Public Interest Registry (PIR) – the not-for-profit operator of the .ORG domain, one of the original generic top-level domains with over 10 million registrations – will release 94 one and two character .ORG addresses – the shortest and perhaps most memorable domain names available. Through a partnership with Go Daddy(Go Daddy Auctions) and eNom (Namejet), the addresses will be made available through an allocation process to companies and organizations who respect the inherent trust and value of the .ORG brand.
Referred to as “Project94,” the list of available names includes the likes of A.ORG, O.ORG, 7.ORG, and PJ.ORG. When PIR first took over operation of the .ORG domain in 2003, these names were reserved for future allocation and deemed unavailable for immediate registration. Now, PIR is releasing these addresses in response to community interest.
PIR claims that the 94 1-2 character .ORG domain names (36 one and 58 two character) have never previously been released for registration. That is not true for the 58 two character .org domains which were available for registration when .org was first introduced. After 2003 two character .org domains that dropped, were not allowed by PIR to be reregistered. That resulted in this pool of 58 two character .org domains. The 36 one character domain list consists of 26 one letter and 10 one number domains and were never available for registration.
This may be called Project 94 but the list I found has 85 .org domains. Go Daddy will auction off 42 according to Go Daddy (or 43 according to project94.org website) .org domains and eNom will auction off 42 .org domains according to project94.org website. There seems to be some ambiguity at to who is going to auction off 0.org but I think there has been a mistake on the project94.org website that 0.org should have been on the Enom list together with all the other 9 one number .org domains.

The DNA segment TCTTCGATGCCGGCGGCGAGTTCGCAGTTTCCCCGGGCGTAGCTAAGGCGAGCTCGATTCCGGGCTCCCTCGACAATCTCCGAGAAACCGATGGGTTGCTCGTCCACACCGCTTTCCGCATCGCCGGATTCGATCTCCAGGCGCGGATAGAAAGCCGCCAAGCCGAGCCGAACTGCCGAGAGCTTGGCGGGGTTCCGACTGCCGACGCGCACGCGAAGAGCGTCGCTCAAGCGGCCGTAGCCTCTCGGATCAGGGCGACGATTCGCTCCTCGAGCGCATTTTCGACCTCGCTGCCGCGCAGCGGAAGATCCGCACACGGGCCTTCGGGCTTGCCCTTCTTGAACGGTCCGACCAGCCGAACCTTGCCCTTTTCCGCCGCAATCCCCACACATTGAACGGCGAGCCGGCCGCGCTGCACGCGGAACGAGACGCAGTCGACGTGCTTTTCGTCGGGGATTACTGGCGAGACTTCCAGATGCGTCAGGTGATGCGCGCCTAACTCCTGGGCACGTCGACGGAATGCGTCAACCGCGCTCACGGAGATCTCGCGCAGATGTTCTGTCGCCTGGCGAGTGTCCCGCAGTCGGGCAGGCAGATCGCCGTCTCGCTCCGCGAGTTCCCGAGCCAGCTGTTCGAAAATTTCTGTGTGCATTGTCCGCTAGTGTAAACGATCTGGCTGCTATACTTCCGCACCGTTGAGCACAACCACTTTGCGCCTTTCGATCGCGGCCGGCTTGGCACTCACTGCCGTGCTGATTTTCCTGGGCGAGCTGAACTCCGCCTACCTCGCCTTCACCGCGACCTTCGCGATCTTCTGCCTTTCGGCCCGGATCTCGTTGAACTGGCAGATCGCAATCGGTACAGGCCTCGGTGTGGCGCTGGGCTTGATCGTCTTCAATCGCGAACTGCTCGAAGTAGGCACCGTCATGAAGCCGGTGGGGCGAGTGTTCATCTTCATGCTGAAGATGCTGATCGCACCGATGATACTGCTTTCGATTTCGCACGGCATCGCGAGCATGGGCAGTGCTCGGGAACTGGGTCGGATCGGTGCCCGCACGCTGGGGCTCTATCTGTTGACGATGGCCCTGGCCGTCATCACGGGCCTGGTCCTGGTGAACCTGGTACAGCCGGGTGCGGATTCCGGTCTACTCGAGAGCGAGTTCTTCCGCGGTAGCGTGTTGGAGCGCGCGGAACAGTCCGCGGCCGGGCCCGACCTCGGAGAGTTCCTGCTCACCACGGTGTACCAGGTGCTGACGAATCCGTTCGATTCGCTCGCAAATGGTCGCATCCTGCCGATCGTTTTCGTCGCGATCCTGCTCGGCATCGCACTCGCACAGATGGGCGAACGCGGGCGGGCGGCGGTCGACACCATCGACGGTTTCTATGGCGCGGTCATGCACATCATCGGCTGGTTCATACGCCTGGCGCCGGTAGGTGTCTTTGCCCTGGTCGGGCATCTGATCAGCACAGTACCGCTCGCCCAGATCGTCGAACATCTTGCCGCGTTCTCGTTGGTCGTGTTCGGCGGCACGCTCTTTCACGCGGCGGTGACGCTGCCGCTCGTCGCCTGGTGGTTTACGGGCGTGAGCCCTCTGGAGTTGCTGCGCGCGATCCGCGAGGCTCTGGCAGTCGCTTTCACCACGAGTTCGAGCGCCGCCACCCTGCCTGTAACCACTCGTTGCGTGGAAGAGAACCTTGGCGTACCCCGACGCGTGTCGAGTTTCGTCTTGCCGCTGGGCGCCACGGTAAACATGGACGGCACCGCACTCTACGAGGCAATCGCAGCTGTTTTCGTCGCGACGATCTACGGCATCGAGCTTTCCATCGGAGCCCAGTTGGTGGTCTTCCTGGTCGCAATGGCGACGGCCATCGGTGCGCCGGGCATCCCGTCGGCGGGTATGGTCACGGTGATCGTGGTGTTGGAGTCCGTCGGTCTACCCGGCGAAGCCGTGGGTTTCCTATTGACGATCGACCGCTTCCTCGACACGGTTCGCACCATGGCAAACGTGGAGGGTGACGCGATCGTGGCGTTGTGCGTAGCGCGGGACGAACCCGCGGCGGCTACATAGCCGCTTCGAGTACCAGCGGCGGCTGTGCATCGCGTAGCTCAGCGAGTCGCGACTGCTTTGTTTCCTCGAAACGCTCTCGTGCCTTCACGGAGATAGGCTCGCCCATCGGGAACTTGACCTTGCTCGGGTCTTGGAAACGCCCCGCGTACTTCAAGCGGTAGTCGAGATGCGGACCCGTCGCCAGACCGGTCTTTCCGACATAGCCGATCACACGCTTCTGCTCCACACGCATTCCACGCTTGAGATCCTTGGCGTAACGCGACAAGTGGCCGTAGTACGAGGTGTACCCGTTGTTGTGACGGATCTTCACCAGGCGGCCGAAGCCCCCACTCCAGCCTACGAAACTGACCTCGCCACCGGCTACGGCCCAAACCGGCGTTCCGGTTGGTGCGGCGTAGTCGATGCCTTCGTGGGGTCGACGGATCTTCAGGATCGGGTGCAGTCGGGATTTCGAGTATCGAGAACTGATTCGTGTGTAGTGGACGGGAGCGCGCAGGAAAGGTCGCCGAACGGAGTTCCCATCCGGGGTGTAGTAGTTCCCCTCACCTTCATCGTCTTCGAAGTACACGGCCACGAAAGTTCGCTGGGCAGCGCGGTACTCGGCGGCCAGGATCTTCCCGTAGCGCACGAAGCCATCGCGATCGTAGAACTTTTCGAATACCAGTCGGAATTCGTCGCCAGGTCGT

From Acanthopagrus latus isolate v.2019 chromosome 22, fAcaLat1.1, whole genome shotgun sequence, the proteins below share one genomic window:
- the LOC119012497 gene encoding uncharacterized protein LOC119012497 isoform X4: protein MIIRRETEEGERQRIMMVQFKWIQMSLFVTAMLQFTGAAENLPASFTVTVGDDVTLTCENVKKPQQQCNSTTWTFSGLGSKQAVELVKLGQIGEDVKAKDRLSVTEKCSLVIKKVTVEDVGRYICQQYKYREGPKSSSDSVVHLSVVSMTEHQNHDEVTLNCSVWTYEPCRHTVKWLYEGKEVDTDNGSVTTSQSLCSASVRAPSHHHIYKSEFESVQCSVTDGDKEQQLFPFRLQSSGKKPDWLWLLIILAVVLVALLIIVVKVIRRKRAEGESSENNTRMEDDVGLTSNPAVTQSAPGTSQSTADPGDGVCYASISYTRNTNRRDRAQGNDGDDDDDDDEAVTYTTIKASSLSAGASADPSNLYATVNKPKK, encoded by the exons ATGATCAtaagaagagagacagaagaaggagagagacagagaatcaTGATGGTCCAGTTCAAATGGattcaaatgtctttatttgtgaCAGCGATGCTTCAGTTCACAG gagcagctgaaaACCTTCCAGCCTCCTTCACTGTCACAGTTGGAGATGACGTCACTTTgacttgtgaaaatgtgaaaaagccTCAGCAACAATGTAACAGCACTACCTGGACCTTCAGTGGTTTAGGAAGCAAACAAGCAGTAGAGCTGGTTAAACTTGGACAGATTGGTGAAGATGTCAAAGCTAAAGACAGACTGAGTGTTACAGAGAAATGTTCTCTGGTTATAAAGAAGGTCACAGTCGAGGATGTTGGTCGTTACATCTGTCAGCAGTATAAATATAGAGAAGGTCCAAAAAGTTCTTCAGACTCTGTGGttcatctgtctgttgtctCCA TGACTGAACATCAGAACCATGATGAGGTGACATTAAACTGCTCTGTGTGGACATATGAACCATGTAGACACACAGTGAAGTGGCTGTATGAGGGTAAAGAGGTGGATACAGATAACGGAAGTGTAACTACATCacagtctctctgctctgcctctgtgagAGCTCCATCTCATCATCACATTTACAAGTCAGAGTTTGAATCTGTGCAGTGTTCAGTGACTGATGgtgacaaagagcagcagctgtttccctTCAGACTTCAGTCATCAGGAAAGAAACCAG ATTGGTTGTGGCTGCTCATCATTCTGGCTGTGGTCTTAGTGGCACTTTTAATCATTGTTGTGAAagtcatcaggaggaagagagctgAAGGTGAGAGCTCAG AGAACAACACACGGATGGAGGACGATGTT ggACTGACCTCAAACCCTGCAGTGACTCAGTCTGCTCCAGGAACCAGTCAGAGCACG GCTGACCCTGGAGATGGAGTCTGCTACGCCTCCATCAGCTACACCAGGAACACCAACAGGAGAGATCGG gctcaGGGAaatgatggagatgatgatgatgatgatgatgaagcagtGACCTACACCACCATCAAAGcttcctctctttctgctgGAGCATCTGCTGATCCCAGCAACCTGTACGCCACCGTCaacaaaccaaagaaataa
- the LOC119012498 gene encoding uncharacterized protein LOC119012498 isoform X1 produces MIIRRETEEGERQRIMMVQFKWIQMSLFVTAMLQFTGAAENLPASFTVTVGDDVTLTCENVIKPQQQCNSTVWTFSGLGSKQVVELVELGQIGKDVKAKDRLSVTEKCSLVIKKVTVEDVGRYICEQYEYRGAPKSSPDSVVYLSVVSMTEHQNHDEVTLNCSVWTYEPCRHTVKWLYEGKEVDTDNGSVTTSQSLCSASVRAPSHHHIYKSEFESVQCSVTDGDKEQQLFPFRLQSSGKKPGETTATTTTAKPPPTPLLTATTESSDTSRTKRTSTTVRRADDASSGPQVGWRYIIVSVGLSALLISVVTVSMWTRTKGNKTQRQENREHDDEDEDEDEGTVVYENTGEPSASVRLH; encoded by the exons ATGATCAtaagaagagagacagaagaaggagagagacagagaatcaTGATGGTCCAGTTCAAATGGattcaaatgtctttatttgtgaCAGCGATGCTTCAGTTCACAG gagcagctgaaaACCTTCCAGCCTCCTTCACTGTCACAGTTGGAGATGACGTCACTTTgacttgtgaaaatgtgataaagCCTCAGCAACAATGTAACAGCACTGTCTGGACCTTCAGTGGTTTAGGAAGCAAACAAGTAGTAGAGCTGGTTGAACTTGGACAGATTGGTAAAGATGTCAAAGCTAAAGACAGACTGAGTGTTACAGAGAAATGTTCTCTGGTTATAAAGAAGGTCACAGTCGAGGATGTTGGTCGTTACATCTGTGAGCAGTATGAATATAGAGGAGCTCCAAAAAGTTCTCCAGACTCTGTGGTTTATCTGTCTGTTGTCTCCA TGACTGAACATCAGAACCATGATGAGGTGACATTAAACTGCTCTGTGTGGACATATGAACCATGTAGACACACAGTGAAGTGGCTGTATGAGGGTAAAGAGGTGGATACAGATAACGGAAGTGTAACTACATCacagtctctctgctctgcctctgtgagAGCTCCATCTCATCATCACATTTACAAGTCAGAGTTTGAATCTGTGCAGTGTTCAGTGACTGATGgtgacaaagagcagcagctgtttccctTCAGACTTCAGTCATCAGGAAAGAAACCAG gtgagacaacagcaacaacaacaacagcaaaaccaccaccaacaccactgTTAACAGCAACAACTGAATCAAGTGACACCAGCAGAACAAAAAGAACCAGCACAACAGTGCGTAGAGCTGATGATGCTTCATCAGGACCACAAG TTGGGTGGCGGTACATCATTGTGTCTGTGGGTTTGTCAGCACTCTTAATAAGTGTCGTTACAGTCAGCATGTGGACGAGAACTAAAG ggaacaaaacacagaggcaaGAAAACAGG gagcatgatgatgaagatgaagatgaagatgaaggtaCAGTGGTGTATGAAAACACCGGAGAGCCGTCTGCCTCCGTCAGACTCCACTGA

Here are the lists I found: (I have put 0.org on the Enom list)
(The lists were corrected after I made this post and 0.org was put on the Enom list)
Brian Cute, CEO of Public Interest Registry, said:
“Due to the Internet’s unquestionable popularity and expansion over the past 25 years, it’s rare to have the opportunity to register brief domain names that consist of one to two letters only. From our perspective, this list boasts great potential for interested and qualified registrants who are looking to boost and protect their online brand,”
“However, with great opportunity comes great responsibility, and we want to ensure that we are rolling out these names in a manner that upholds the standards that have become intrinsic to the .ORG domain. Both GoDaddy and eNom understand .ORG’s core mission, and we are confident that they will serve as valued partners in this process.”
“Domain names are, indeed, like ‘21st century real estate,’ more than just an address on the Web, they are an online identity,” said Go Daddy Director of Domain Name Aftermarkets Paul Nicks. “As part of this historic opportunity we look forward to assisting our customers with integrating these very valuable names into their organization’s culture.”
“As a long-time partner of The Public Interest Registry, we are very pleased to be able to help make these .ORG domains available for the first time to consumers,” said Taryn Naidu, EVP, eNom/Demand Media. “These additions both reflect and reinforce the value of the .ORG brand, and will be a truly memorable event in the domain name space.”
The proceeds from Project94 will be directed to programs that enhance the open development and security of the Internet, particularly in technologically underserved parts of the world. One specific program is expected to be an initiative to drive the adoption of Domain Name System Security Extensions (DNSSEC) among the broader Internet user community.
Overall, an interested registrant will need to demonstrate its commitment to the .ORG brand values, have a distinct plan for how it proposes to use the new domain, and have the resources to execute its proposed plans. Go Daddy and eNom will jointly facilitate all aspects of the allocation process – from handling the outreach to prospective buyers and managing auctions and handling trademark issues.